Franz Schurmann, a China and global scholar, journalist, and former head of the Center for Chinese Studies, died in San Francisco on August 20, 2010, at the age of 84.
Professor Schurmann — he was Franz to everyone — was a World War Two veteran who like many of his generation parlayed his training in Asian languages into a career (initially) focused on academic scholarship. After completing his doctorate at Harvard in Asian Studies, he came to Berkeley to teach Persian and Turkish, two of a dozen languages in which he was fluent.
Harvard's Ezra Vogel puts it this way: He was modest and plain in his own living, passionate about his concern for justice, brilliant in seeing comparisons across histories and cultures that few could match.
Franz Schurmann subsequently joined and was tenured in Berkeley's History and Sociology Departments. He accurately predicted the major Sino-Soviet rift, surprising lesser proponents of a monolithic communism. After the turmoil of the 1960s Franz grew disenchanted with academia and co-founded the Pacific News Service in San Francisco. With his wife and partner, PNS Executive Editor Sandy Close, Schurmann developed the news service into a "voice for the voiceless." They largely refocused it from Asia to the U.S. PNS and its later broader incarnation, New America Media, offer an alternative news stream that many major outlets nonetheless subscribe to. When the New York Times reported the latest war on drugs, quoting officials in Washington, PNS went to the streets and interviewed the junkies. Schurmann continued to teach at Berkeley until retiring in the 1990s.
He is survived by Close and sons Mark Schurmann and Peter Schurmann, the latter a new student here at Berkeley's graduate Group in Asian Studies program.
A memorial service for Franz Schurmann will be held at the UC Berkeley Alumni Center on Sunday, September 19, 2010, from 2:00 to 5:00 p.m.Note: This essay was compiled by Dr. David Fraser of the Institute of East Asian Studies. He expresses his appreciation to Professor Ezra Vogel of Harvard for his personal remembrances. Some material is drawn from the articles about the passing of Franz Schurmann at New America Media's website, newamericamedia.org.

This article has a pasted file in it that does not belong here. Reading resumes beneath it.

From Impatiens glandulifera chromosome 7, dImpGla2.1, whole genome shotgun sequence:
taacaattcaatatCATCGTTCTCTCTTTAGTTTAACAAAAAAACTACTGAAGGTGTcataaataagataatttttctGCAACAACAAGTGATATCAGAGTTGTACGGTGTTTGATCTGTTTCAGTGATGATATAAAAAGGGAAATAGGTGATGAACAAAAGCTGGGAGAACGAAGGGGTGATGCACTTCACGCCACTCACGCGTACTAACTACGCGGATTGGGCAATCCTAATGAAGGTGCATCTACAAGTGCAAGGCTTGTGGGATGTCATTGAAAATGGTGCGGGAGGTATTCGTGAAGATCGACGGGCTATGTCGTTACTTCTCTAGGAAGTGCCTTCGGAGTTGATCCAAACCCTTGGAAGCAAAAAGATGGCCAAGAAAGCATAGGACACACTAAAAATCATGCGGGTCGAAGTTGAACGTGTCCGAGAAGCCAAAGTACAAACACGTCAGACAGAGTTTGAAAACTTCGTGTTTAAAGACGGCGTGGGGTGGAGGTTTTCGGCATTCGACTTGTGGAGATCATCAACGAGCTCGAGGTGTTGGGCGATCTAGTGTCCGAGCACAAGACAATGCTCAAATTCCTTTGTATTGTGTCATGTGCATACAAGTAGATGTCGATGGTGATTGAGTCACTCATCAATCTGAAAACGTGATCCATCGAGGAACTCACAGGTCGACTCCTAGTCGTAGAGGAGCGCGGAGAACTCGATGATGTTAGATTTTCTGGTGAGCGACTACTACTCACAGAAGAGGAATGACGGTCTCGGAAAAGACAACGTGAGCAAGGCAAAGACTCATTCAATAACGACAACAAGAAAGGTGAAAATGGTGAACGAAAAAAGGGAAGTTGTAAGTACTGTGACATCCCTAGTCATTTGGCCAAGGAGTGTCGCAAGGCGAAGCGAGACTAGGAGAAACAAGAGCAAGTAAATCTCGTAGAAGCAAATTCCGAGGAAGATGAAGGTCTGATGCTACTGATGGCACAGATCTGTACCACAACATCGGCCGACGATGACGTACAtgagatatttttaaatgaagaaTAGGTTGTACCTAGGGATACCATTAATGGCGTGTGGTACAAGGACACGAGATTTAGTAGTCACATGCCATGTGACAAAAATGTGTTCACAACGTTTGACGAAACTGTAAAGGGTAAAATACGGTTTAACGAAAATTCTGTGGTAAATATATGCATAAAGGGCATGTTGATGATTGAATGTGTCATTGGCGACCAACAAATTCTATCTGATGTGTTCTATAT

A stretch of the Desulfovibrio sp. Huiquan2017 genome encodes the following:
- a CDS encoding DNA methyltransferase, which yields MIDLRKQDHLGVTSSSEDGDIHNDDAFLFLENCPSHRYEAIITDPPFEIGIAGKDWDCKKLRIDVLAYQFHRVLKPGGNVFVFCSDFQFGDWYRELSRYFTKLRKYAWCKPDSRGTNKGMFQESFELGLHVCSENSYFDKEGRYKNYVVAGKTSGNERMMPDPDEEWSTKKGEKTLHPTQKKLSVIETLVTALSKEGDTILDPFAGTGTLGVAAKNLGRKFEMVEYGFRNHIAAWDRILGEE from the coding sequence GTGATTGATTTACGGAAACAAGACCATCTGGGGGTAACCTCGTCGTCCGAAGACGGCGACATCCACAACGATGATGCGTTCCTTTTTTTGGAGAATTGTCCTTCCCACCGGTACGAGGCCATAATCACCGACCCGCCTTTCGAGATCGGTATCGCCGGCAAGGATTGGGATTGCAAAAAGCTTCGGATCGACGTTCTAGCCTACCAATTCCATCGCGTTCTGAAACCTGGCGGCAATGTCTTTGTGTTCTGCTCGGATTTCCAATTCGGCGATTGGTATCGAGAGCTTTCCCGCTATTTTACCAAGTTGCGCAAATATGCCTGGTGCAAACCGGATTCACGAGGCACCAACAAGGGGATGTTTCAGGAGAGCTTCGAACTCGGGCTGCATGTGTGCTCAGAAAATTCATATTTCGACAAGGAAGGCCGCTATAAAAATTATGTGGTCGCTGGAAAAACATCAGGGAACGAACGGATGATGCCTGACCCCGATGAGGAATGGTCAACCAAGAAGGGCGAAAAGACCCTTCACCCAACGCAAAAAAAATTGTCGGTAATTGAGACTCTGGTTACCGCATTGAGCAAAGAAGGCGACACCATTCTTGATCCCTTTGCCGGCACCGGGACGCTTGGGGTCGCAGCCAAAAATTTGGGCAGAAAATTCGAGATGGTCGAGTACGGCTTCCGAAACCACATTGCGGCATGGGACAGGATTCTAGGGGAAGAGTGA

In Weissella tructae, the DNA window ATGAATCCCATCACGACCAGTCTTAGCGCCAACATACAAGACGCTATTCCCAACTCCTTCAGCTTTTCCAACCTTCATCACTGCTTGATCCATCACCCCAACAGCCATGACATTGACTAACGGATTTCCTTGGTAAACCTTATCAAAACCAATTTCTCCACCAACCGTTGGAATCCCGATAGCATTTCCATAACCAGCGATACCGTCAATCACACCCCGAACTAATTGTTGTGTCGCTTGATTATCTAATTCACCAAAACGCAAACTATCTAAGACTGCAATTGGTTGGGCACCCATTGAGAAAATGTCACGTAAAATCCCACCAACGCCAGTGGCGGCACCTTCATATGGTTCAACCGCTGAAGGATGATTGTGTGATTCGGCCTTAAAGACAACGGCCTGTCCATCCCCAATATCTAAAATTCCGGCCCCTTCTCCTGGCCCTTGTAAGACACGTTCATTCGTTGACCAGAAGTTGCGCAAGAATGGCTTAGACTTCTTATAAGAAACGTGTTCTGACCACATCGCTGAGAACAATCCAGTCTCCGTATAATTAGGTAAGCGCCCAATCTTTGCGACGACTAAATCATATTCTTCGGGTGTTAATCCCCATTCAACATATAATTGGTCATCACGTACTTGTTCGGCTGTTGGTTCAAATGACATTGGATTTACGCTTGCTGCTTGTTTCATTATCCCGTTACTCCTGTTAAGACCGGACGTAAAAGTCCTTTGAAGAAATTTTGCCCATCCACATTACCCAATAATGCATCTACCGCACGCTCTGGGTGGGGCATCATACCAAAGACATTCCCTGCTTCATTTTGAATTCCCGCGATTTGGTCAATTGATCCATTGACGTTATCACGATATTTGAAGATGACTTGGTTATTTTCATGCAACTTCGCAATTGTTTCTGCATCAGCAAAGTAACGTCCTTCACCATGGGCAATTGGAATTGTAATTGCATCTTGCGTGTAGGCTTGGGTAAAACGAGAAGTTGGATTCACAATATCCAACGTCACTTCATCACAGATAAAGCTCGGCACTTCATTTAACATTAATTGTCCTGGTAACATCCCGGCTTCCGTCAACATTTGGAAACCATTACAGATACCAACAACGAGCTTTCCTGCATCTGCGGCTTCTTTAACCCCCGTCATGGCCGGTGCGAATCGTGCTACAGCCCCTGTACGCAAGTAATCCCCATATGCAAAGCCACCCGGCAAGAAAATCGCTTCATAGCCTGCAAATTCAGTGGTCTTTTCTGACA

Click the links below to read online articles about Franz Schurmann.
I read Franz Schurmann's Ideology and Organization in Communist China (1966/1968) during college; it was dense and fascinating and propelled me — eventually — toward advanced studies in Chinese history and culture. When I came to Berkeley for the doctoral program in East Asian History, someone suggested I visit Pacific News Service. I expected to meet an intimidating, grand old analyst of Chinese affairs. Instead, there was Franz, a universal uncle, sometimes appearing (though not actually) a bit distracted, hand cupped to bolster his hearing, working at his desk covered with newspapers in Chinese, Arabic, Russian, and who knew what else. Part of his appeal was that rather than displaying his formidable intellect and expansive knowledge of global affairs, he liked to ask those around him for their views. I quickly learned after Sandy hired me part-time that Franz loved people and ideas. He was enormously kind, giving me the run of his office on campus for a number of graduate years. He taught his classes, but ultimately made a rare choice to swap life as a professor at the University of California for a career as a more public intellectual, an "explorer/journalist" as he put it, working out of modest offices in San Francisco. This is not to value one profession over the other, but rather to observe Franz's willingness to go where his questing heart and mind took him (he would point out that in Chinese, both are covered by the same word, 心 [xin]).
David Fraser, Ph.D.
IEAS, Managing Editor, Asian Survey
If you would like to add a personal reminiscense of Professor Schurmann, please send it to Catherine Lenfestey, IEAS webmaster.